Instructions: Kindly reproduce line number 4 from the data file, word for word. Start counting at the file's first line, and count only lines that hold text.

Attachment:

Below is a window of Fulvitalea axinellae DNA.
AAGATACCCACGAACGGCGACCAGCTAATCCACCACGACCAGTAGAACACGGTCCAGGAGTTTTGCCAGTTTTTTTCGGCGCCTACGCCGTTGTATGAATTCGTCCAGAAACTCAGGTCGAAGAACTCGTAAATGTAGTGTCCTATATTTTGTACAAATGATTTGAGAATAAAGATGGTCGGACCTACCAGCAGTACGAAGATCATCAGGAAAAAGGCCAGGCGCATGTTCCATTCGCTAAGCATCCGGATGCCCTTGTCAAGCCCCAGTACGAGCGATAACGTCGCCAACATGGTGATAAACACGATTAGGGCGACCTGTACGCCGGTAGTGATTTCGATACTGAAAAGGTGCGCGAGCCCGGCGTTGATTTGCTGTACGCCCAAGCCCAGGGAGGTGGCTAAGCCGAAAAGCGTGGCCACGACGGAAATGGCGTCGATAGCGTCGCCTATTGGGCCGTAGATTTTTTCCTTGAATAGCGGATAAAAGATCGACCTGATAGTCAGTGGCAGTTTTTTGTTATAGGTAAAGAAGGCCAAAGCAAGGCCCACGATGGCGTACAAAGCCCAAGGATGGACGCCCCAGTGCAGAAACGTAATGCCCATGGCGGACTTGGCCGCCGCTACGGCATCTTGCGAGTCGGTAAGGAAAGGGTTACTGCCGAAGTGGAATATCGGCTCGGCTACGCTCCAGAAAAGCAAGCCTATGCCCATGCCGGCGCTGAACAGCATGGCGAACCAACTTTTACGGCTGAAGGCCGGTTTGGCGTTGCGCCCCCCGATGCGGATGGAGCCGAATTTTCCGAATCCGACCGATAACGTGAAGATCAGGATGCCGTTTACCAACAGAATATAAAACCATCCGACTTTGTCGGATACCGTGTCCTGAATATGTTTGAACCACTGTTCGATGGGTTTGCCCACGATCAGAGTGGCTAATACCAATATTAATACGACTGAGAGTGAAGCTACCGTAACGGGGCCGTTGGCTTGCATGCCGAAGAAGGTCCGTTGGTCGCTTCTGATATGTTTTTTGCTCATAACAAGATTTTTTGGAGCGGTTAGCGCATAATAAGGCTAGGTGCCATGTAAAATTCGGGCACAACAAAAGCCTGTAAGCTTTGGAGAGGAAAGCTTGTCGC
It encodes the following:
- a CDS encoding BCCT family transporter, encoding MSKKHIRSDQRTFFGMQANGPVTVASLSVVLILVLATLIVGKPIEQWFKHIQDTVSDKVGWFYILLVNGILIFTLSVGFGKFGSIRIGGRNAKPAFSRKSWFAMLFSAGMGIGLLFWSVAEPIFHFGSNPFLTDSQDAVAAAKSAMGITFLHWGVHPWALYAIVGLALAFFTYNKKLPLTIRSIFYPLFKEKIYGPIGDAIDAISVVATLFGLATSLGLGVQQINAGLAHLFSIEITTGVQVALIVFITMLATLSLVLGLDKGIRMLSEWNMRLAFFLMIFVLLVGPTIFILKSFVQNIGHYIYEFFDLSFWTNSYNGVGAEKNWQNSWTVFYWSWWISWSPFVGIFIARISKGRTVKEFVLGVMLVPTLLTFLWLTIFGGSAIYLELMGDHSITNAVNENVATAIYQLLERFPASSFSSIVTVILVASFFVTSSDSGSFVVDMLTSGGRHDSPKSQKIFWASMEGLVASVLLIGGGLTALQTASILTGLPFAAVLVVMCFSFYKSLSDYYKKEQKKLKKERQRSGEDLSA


- a CDS encoding BCCT family transporter, encoding MSKKHIRSDQRTFFGMQANGPVTVASLSVVLILVLATLIVGKPIEQWFKHIQDTVSDKVGWFYILLVNGILIFTLSVGFGKFGSIRIGGRNAKPAFSRKSWFAMLFSAGMGIGLLFWSVAEPIFHFGSNPFLTDSQDAVAAAKSAMGITFLHWGVHPWALYAIVGLALAFFTYNKKLPLTIRSIFYPLFKEKIYGPIGDAIDAISVVATLFGLATSLGLGVQQINAGLAHLFSIEITTGVQVALIVFITMLATLSLVLGLDKGIRMLSEWNMRLAFFLMIFVLLVGPTIFILKSFVQNIGHYIYEFFDLSFWTNSYNGVGAEKNWQNSWTVFYWSWWISWSPFVGIFIARISKGRTVKEFVLGVMLVPTLLTFLWLTIFGGSAIYLELMGDHSITNAVNENVATAIYQLLERFPASSFSSIVTVILVASFFVTSSDSGSFVVDMLTSGGRHDSPKSQKIFWASMEGLVASVLLIGGGLTALQTASILTGLPFAAVLVVMCFSFYKSLSDYYKKEQKKLKKERQRSGEDLSA